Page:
The project element of MA3101 (Euclidean and non-Euclidean Geometry) is *optional*. It carries up to 15 marks (same as each of the homework assignments).

The submission deadline is the end of Week 11 (Friday November 22).

Students are welcome to make an individual submission or to work in teams of up to three (if you would like to propose a bigger team than that, please talk to me about it).

### What to do?

You can do anything at all, as long as it explores or demonstrates some principles of geometry or some means of communicating geometric ideas. The submission can be anything – a physical object, a video, an image, a live performance, a game, anything at all. The emphasis is on creativity and thinking about ways of perceiving or explaining that could make geometry more accessible or more engaging for someone.

The project will be unsupervised, but I will respond to suggestions of topics and approaches.

Don’t worry too much about the level of sophistication in the finished product – homemade objects made from ordinary things are very welcome. Methods of communication that are not necessarily conventional in academic mathematics are encouraged (but not required). Arguments based on intuition or familiarity are fine if they convey an idea – there is no expectation of a formal approach, but your project should include mathematical content of substance. If the mathematical content is not evident from the object itself, please include a note of a couple of pages, to explain it.

If there are many physical objects to admire, we will organise an exhibition in Week 12.

### Assessment

Marks will be awarded for evidence of original thinking and creativity, and for clarity of explanation. The project should be self-contained, in the sense that someone who has participated in this module has the knowledge needed to understand it, without having to do any background reading. The most important thing is that it’s your work and your ideas. It’s fine to submit something that does not necessarily stand up to rigourous mathematical scrutiny, as long as you explain what it does and how it helps you (and potentially others) to understand or appreciate something about geometry. An essay or article is certainly acceptable as a project, but the advice is to think carefully about original content if you are submitting an essay. Something that “could have been” written by Chat GPT will not get a high mark – for example something that’s verbose and full of generalities but low on specific geometric ideas. Even though the style might be more informal than some types of academic work, it is as important as ever to cite all sources that have been used (no matter what the format is). And in all cases, the authors should be clear about what the mathematical content is and what can be learned from it.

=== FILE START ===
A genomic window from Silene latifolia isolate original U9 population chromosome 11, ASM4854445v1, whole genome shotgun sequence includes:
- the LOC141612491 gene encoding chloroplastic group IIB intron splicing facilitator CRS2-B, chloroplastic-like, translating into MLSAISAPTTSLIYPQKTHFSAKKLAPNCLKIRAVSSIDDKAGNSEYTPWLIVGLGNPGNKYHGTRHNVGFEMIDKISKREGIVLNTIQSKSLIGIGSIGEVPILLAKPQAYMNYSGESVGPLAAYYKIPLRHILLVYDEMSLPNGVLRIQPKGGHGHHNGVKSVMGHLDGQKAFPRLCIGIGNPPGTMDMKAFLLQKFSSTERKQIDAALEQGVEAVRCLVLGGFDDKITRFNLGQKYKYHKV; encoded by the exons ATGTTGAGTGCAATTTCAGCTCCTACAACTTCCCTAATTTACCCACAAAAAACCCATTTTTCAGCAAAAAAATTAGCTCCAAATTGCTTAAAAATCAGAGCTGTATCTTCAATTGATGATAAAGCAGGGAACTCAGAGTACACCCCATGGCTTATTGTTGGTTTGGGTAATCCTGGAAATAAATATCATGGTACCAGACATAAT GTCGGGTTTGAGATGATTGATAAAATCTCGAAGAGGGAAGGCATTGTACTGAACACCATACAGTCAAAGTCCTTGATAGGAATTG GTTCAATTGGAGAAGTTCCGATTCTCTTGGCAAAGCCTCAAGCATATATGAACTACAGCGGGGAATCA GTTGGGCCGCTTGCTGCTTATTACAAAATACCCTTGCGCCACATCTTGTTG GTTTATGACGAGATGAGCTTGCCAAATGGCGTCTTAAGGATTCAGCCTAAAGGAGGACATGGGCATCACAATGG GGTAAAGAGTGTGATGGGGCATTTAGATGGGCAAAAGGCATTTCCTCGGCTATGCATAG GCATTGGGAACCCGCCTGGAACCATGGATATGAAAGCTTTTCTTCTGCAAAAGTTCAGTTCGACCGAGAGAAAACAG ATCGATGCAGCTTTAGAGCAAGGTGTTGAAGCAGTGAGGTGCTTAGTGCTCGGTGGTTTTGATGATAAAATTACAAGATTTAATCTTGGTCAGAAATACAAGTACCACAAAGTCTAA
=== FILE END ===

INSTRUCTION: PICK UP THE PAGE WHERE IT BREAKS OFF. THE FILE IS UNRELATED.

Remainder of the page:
### Possible Topics

These are just a few suggestions, meant as examples.

- Something about perspective. For instance, you could do a more elaborate version of the window-taping experiment if you find a location that works really well for it, and spend some time on a careful and detailed approach. This is something that might work well for a team of two or three people, and it might be suited to a video as (part of) the exposition.
- A physical model of a hyperbolic plane (maybe crochet or something else), maybe showing some geodesics.
- An exploration of geodesics on a variety of surfaces. Again this is something that might be good for a video (and a team).
- Some spherical geometry with physical models.
- A study of some theme in cartography, that deals with the mathematical challenges and solutions in this subject.
- An account of some classical theorems about Euclidean triangles, and their spherical analogues, that builds on what we discussed in lectures.